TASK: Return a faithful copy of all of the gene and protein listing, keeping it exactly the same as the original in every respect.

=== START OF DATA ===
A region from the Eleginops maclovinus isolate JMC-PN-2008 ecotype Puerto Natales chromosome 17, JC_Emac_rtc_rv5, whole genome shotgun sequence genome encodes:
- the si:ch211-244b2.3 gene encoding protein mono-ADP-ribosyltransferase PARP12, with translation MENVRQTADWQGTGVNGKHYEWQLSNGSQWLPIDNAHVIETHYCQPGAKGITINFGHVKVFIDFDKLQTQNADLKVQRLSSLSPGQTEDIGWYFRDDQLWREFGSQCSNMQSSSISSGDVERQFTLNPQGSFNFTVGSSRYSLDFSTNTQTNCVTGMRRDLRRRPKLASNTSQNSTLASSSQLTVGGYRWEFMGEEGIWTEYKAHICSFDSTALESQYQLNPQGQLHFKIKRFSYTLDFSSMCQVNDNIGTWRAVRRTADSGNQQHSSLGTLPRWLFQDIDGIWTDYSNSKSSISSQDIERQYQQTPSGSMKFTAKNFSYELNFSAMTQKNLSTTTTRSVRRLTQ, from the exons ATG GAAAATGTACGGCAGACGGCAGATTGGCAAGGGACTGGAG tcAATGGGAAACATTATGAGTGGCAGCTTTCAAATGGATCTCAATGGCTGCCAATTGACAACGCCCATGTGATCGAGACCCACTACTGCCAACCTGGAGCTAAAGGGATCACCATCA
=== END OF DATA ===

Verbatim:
A region from the Eleginops maclovinus isolate JMC-PN-2008 ecotype Puerto Natales chromosome 17, JC_Emac_rtc_rv5, whole genome shotgun sequence genome encodes:
- the si:ch211-244b2.3 gene encoding protein mono-ADP-ribosyltransferase PARP12, with translation MENVRQTADWQGTGVNGKHYEWQLSNGSQWLPIDNAHVIETHYCQPGAKGITINFGHVKVFIDFDKLQTQNADLKVQRLSSLSPGQTEDIGWYFRDDQLWREFGSQCSNMQSSSISSGDVERQFTLNPQGSFNFTVGSSRYSLDFSTNTQTNCVTGMRRDLRRRPKLASNTSQNSTLASSSQLTVGGYRWEFMGEEGIWTEYKAHICSFDSTALESQYQLNPQGQLHFKIKRFSYTLDFSSMCQVNDNIGTWRAVRRTADSGNQQHSSLGTLPRWLFQDIDGIWTDYSNSKSSISSQDIERQYQQTPSGSMKFTAKNFSYELNFSAMTQKNLSTTTTRSVRRLTQ, from the exons ATG GAAAATGTACGGCAGACGGCAGATTGGCAAGGGACTGGAG tcAATGGGAAACATTATGAGTGGCAGCTTTCAAATGGATCTCAATGGCTGCCAATTGACAACGCCCATGTGATCGAGACCCACTACTGCCAACCTGGAGCTAAAGGGATCACCATCA